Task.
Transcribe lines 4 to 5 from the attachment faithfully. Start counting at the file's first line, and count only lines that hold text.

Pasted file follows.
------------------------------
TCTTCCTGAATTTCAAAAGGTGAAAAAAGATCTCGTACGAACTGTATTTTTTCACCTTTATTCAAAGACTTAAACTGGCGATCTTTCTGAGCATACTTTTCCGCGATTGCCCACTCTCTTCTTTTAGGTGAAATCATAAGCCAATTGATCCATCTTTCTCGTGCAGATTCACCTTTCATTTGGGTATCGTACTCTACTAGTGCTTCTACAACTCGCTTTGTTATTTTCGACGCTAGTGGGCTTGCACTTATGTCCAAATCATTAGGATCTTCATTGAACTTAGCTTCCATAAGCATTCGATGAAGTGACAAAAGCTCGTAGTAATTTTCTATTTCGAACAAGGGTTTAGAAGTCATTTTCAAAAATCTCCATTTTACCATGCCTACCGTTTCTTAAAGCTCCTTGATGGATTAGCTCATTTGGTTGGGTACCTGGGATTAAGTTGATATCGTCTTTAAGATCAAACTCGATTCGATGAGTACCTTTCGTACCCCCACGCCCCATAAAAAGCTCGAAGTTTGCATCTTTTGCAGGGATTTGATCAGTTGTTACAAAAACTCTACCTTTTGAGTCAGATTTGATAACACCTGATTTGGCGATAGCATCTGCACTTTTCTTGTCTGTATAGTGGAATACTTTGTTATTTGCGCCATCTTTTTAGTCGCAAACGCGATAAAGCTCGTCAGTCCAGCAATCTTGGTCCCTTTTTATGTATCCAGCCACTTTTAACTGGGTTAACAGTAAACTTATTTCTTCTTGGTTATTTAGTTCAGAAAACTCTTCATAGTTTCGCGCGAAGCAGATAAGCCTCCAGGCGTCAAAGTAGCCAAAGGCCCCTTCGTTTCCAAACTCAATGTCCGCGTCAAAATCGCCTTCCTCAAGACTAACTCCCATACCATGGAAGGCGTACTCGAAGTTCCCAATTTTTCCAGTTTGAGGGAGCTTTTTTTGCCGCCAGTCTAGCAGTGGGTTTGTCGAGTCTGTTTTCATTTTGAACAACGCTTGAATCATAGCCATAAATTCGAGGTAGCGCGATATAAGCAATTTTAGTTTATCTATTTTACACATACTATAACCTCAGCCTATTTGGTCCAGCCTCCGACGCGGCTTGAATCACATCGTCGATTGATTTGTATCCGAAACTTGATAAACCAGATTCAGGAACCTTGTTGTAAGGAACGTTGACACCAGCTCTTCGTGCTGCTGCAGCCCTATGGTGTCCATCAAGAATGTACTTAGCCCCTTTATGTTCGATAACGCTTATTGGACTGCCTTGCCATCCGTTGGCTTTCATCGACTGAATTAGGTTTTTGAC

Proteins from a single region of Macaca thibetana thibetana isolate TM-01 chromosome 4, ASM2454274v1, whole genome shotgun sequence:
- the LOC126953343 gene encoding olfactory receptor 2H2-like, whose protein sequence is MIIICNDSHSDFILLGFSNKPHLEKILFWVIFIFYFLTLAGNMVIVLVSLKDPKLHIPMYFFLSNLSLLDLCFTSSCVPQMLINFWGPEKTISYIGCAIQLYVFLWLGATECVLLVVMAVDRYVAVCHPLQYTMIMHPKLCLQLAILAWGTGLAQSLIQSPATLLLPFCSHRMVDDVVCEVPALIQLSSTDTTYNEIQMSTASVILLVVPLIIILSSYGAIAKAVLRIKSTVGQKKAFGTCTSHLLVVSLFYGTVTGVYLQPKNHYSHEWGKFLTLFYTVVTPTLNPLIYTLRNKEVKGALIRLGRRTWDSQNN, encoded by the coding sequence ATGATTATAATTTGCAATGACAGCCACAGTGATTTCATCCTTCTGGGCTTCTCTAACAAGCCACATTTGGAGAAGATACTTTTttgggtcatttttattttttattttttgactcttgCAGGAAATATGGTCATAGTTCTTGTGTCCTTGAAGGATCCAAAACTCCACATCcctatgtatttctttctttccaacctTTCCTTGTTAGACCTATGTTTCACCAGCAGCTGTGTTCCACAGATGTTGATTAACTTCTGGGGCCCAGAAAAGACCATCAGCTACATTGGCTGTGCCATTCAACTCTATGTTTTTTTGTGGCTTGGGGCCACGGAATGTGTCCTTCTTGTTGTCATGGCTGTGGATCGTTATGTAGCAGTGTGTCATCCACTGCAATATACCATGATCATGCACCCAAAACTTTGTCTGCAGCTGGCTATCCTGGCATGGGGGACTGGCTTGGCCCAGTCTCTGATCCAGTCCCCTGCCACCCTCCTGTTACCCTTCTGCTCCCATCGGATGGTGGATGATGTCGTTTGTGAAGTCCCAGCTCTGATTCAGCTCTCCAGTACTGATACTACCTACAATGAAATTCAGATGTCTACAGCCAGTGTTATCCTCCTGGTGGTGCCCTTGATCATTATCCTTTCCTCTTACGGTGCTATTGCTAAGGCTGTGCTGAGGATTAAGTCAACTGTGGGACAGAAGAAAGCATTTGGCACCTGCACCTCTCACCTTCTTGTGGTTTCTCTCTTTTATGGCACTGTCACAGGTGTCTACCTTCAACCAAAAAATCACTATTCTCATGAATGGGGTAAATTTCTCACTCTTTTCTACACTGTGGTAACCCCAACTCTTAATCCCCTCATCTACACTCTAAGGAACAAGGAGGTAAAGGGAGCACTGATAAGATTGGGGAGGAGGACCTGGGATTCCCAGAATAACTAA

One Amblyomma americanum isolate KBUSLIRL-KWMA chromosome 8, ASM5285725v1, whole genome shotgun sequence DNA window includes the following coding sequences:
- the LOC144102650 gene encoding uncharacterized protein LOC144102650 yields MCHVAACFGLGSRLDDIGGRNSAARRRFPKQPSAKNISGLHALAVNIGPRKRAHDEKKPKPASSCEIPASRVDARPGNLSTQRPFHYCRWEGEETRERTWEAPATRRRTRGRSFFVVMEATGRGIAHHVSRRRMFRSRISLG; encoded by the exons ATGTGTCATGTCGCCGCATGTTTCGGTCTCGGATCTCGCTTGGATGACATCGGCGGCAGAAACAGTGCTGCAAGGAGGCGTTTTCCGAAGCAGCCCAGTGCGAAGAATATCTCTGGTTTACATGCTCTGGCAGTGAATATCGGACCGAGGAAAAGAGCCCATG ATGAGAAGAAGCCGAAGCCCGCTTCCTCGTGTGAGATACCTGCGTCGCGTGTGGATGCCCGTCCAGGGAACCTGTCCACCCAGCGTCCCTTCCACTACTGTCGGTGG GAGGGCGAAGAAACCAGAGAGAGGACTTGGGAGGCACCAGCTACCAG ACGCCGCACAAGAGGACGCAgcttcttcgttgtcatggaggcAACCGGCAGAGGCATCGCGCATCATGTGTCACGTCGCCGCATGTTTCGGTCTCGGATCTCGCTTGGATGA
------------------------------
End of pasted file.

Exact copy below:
One Amblyomma americanum isolate KBUSLIRL-KWMA chromosome 8, ASM5285725v1, whole genome shotgun sequence DNA window includes the following coding sequences:
- the LOC144102650 gene encoding uncharacterized protein LOC144102650 yields MCHVAACFGLGSRLDDIGGRNSAARRRFPKQPSAKNISGLHALAVNIGPRKRAHDEKKPKPASSCEIPASRVDARPGNLSTQRPFHYCRWEGEETRERTWEAPATRRRTRGRSFFVVMEATGRGIAHHVSRRRMFRSRISLG; encoded by the exons ATGTGTCATGTCGCCGCATGTTTCGGTCTCGGATCTCGCTTGGATGACATCGGCGGCAGAAACAGTGCTGCAAGGAGGCGTTTTCCGAAGCAGCCCAGTGCGAAGAATATCTCTGGTTTACATGCTCTGGCAGTGAATATCGGACCGAGGAAAAGAGCCCATG ATGAGAAGAAGCCGAAGCCCGCTTCCTCGTGTGAGATACCTGCGTCGCGTGTGGATGCCCGTCCAGGGAACCTGTCCACCCAGCGTCCCTTCCACTACTGTCGGTGG GAGGGCGAAGAAACCAGAGAGAGGACTTGGGAGGCACCAGCTACCAG ACGCCGCACAAGAGGACGCAgcttcttcgttgtcatggaggcAACCGGCAGAGGCATCGCGCATCATGTGTCACGTCGCCGCATGTTTCGGTCTCGGATCTCGCTTGGATGA